At least this time Perkins had an actual news story to cite, regarding a father and daughter who say they plan on getting married after two years of dating which began after twelve years of separation (when the woman was ages 4 through 16). There is plenty to unpack and analyze in that story, beginning with the fact that it certainly appears to be an outlier, followed by the fact that so far no one else seems to be seriously advocating for legal recognition of their marriage.
If they want legal recognition for their marriage, though, I say let them make their case, either in court or in front of one or more state legislatures. This is not the point I want to make in this post, though.
The oral arguments in the Seventh Circuit case involving the marriage statutes in Indiana and Wisconsin sounds like they were extremely uncomfortable for those states’ attorneys general. In a way, I feel bad for the two attorneys who had to argue the case, but then again, they were trying to steer an obviously sinking ship. Ed Brayton posted some highlights from the hearing. This bit between the judges and Indiana Solicitor General Thomas Fisher seems like the trial advocacy equivalent of being rapped on the hand with a ruler:
JUDGE POSNER: “You allow the homosexual couples to adopt. Why don’t you want their children to have the same advantages as children adopted by heterosexual couples?”
FISHER: “The question is what can we do to nudge heterosexual couples who may produce children, you know, unintentionally to plan for this—to plan for the consequences and appreciate the consequences of sexual behavior. Those consequences don’t arise with same-sex couples. It’s not in the context of adoption that marriage—”
JUDGE POSNER: “But you’re not answering my question. You’ve got millions of adopted children, and a lot of them—200,000 or more—are adopted by same-sex couples. Why don’t you want their children to be as well off as the adopted children of heterosexual couples?” Continue reading →
A blogger by the name of Mustang Bobby pretty much demolishes the claims of right-wingers, e.g. Senator Marco Rubio of Florida, that advocates of marriage equality are really the intolerant ones, for expecting the “traditional marriage” crowd to share our society with others:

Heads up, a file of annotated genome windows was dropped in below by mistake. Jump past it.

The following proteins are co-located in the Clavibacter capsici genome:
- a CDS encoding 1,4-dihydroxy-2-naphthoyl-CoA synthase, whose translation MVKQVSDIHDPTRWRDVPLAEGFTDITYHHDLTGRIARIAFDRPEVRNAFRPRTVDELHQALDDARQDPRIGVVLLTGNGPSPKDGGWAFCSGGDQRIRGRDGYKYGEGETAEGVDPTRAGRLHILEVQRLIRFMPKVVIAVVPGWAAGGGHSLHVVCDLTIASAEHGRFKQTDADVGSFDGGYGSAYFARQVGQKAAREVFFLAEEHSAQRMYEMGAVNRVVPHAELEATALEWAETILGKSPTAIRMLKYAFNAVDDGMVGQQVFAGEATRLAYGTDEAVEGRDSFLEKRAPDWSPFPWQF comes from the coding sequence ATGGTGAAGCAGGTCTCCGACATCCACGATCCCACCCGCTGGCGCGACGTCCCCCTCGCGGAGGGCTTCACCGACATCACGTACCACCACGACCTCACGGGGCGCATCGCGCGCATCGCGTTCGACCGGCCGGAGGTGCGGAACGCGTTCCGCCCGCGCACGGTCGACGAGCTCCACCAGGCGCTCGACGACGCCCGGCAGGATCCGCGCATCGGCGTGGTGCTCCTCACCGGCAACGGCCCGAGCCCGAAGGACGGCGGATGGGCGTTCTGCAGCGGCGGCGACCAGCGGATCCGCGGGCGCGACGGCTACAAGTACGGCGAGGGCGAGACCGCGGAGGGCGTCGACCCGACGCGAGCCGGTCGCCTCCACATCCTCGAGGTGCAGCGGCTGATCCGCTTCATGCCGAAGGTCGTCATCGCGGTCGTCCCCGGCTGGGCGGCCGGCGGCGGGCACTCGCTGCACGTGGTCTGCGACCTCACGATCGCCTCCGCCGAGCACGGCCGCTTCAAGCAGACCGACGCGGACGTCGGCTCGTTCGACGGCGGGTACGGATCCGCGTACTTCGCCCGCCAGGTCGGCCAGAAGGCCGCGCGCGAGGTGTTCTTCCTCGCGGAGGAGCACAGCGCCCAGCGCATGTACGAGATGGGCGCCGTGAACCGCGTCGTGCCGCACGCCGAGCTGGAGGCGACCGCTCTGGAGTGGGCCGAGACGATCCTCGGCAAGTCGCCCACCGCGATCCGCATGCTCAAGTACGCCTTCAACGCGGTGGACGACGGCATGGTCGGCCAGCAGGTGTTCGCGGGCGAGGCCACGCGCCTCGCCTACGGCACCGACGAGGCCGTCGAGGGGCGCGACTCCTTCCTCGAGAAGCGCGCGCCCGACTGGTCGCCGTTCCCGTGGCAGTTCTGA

Mr. Rubio implies that “traditional marriage” is under attack. By whom? Advocates for marriage equality don’t want to stop straight people from getting married. It’s not some zero-sum game wherein one is traded out for the other. How can advocating for committed unions between two people who happen to have the same form of genitalia threaten those marriages between two people who don’t?
That’s where the intolerance comes in. Pro-“traditional” marriage people don’t want same-sex couples to have the benefits of marriage, whereas those of us who are pro-marriage equality want everybody to have the benefits. So who is the intolerant one? Saying that same-sex marriage somehow denigrates or mocks straight marriage is yet again another sign of intolerance because that’s saying that the people in that marriage are less than worthy of respect simply because of their orientation. Again, who is the intolerant one? [Emphasis added.]
In the society that proponents of marriage equality want (i.e. the society in which we almost already live), “traditional marriage” proponents are welcome to live as they see fit. They just don’t get to tell others how to live—or how to love.
The following argument was actually made, out loud, during proceedings before the Fourth Circuit Court of Appeals in Bostic v. Schaefer, a same-sex marriage case (the context is a comparison between anti-same-sex marriage laws and anti-interracial marriage laws struck down in Loving v. Virginia):
There is a history, prior to the Jim Crow era laws, the anti-miscegenation laws. The idea of interracial marriage was not prohibited. It still fit within the fundamental right of marriage, the idea of a man-woman marriage. Before Virginia passed those affirmative anti-miscegenation laws, it might not have been the social norm, but people certainly could have married, and indeed did marry, across racial lines. Pocahontas married John Rolfe in the early 1600s and their marriage wasn’t declared unconstitutional
David S. Cohen at Slatedeconstructs some of the problems with this argument, although I suspect one could write a book detailing just the legal or historical problems with it. As Cohen notes: Continue reading →
In Florida, James Domer Brenner and his partner are currently suing the state to recognize their marriage, which was legally performed in Canada. Florida does not currently allow same-sex marriage or recognize marriages performed legally elsewhere, so this is likely to be a pretty important case.
However, one man is really not happy about it. His name is Chris Savier, “a former Judge Advocate and combat veteran” who is really just a treasure. In order to protest the case before it even starts, he filed a motion to intervene in this case and demand the right to marry his “porn-filled Apple computer.” In the 24-page long document, Savier insists that if gay people “have the right to marry their object of sexual desire, even if they lack corresponding sexual parts, then I should have the right to marry my preferred sexual object.”
So instead of “girlfriend,” “fiancée,” or “wife,” should I be saying “preferred sexual object”? I don’t see that going over well. At all.